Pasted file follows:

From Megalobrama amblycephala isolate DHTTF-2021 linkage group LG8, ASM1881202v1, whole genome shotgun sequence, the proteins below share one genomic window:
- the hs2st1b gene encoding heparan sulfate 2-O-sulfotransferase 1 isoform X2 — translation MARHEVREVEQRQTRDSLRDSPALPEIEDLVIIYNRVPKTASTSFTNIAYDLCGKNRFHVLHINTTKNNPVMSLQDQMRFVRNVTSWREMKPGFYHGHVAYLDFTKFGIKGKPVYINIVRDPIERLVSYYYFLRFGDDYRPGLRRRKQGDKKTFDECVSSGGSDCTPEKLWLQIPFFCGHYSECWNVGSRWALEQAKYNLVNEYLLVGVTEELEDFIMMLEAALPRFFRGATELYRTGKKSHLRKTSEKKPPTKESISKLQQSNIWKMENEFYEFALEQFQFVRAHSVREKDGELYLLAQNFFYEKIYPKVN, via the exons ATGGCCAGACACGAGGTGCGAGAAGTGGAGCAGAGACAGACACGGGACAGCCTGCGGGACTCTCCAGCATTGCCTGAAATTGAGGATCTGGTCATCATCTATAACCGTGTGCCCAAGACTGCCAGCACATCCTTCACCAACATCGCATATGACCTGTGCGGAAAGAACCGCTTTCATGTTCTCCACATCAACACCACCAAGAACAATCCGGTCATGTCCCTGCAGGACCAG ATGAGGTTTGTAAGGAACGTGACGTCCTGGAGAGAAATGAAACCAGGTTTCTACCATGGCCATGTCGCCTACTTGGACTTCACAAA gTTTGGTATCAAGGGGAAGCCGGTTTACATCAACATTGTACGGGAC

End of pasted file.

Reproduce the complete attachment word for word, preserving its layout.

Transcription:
From Megalobrama amblycephala isolate DHTTF-2021 linkage group LG8, ASM1881202v1, whole genome shotgun sequence, the proteins below share one genomic window:
- the hs2st1b gene encoding heparan sulfate 2-O-sulfotransferase 1 isoform X2 — translation MARHEVREVEQRQTRDSLRDSPALPEIEDLVIIYNRVPKTASTSFTNIAYDLCGKNRFHVLHINTTKNNPVMSLQDQMRFVRNVTSWREMKPGFYHGHVAYLDFTKFGIKGKPVYINIVRDPIERLVSYYYFLRFGDDYRPGLRRRKQGDKKTFDECVSSGGSDCTPEKLWLQIPFFCGHYSECWNVGSRWALEQAKYNLVNEYLLVGVTEELEDFIMMLEAALPRFFRGATELYRTGKKSHLRKTSEKKPPTKESISKLQQSNIWKMENEFYEFALEQFQFVRAHSVREKDGELYLLAQNFFYEKIYPKVN, via the exons ATGGCCAGACACGAGGTGCGAGAAGTGGAGCAGAGACAGACACGGGACAGCCTGCGGGACTCTCCAGCATTGCCTGAAATTGAGGATCTGGTCATCATCTATAACCGTGTGCCCAAGACTGCCAGCACATCCTTCACCAACATCGCATATGACCTGTGCGGAAAGAACCGCTTTCATGTTCTCCACATCAACACCACCAAGAACAATCCGGTCATGTCCCTGCAGGACCAG ATGAGGTTTGTAAGGAACGTGACGTCCTGGAGAGAAATGAAACCAGGTTTCTACCATGGCCATGTCGCCTACTTGGACTTCACAAA gTTTGGTATCAAGGGGAAGCCGGTTTACATCAACATTGTACGGGAC